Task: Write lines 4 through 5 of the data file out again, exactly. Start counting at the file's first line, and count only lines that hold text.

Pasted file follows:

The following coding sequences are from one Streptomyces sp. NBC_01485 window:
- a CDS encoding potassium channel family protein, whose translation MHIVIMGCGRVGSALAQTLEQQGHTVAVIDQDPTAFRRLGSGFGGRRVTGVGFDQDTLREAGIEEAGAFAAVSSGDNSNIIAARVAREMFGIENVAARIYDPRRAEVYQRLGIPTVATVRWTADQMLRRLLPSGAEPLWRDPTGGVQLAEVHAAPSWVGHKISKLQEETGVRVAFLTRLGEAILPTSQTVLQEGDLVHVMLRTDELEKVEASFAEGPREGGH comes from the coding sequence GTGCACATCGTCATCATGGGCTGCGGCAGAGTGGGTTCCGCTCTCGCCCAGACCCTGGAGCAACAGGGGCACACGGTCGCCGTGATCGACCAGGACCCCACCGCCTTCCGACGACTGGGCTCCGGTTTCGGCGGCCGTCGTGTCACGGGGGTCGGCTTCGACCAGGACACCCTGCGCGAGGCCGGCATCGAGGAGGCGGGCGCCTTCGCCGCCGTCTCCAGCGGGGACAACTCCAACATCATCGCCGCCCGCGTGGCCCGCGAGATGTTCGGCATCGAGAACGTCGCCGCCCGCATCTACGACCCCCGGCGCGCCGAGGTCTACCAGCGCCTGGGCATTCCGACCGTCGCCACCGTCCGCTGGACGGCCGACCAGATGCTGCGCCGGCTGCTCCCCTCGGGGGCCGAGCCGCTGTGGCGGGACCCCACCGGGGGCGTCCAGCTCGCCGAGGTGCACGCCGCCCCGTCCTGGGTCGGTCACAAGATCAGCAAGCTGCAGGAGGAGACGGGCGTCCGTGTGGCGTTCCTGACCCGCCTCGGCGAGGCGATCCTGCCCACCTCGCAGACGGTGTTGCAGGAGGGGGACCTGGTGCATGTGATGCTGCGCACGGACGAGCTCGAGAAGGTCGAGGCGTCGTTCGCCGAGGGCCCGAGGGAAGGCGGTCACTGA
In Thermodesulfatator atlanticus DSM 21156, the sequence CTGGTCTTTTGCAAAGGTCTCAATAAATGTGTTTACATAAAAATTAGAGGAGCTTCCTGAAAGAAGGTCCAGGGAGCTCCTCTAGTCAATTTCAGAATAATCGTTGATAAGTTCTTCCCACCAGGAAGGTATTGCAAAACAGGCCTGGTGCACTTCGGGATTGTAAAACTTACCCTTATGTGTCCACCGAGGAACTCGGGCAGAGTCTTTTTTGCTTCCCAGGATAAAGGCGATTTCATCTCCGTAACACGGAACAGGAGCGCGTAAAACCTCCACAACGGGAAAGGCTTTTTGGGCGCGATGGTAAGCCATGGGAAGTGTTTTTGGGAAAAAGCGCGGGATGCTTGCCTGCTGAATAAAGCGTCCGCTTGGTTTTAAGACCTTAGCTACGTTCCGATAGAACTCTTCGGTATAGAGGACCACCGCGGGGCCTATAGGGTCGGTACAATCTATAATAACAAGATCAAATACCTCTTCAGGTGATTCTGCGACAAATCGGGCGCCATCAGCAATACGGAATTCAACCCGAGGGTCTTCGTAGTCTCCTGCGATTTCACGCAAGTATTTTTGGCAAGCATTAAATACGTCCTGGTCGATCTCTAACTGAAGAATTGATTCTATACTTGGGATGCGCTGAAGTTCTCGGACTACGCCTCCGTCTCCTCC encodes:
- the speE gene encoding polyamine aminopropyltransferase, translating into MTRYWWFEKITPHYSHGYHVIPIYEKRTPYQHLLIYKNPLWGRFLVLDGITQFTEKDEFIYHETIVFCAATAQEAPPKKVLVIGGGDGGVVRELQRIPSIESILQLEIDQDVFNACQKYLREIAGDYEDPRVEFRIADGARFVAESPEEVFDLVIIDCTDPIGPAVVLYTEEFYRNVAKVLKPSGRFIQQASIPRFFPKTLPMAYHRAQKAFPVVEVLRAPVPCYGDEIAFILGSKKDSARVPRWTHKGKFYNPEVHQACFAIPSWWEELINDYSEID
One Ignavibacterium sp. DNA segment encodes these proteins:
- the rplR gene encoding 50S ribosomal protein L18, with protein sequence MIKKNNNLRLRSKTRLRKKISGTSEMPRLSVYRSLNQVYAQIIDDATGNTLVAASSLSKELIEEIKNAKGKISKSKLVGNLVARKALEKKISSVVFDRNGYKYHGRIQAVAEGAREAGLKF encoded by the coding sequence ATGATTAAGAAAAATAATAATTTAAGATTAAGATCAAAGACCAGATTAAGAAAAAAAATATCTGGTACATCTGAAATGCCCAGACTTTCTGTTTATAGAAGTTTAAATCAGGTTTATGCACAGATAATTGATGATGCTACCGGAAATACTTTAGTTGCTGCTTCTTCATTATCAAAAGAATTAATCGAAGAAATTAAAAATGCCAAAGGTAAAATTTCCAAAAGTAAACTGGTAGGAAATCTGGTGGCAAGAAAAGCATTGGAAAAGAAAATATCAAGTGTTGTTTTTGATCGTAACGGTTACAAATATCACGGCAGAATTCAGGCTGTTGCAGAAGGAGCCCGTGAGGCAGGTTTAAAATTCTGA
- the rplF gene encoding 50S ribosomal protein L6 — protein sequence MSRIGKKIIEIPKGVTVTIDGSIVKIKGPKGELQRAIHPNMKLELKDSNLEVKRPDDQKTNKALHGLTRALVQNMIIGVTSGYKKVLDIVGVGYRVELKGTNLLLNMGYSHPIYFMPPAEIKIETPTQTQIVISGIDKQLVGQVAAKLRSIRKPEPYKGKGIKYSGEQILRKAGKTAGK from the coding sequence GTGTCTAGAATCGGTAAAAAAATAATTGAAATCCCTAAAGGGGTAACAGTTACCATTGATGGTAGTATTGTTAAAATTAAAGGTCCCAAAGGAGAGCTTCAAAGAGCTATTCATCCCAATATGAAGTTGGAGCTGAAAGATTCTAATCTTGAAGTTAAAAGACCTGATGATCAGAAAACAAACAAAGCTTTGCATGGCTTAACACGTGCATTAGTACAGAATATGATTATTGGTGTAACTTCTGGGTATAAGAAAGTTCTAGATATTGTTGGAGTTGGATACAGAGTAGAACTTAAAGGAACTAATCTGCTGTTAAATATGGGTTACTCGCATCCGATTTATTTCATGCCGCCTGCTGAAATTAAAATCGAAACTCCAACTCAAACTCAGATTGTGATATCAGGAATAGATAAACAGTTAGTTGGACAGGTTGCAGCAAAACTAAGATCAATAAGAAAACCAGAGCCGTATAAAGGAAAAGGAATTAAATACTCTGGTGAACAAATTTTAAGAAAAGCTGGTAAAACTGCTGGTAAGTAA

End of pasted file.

- the speE gene encoding polyamine aminopropyltransferase, translating into MTRYWWFEKITPHYSHGYHVIPIYEKRTPYQHLLIYKNPLWGRFLVLDGITQFTEKDEFIYHETIVFCAATAQEAPPKKVLVIGGGDGGVVRELQRIPSIESILQLEIDQDVFNACQKYLREIAGDYEDPRVEFRIADGARFVAESPEEVFDLVIIDCTDPIGPAVVLYTEEFYRNVAKVLKPSGRFIQQASIPRFFPKTLPMAYHRAQKAFPVVEVLRAPVPCYGDEIAFILGSKKDSARVPRWTHKGKFYNPEVHQACFAIPSWWEELINDYSEID
One Ignavibacterium sp. DNA segment encodes these proteins: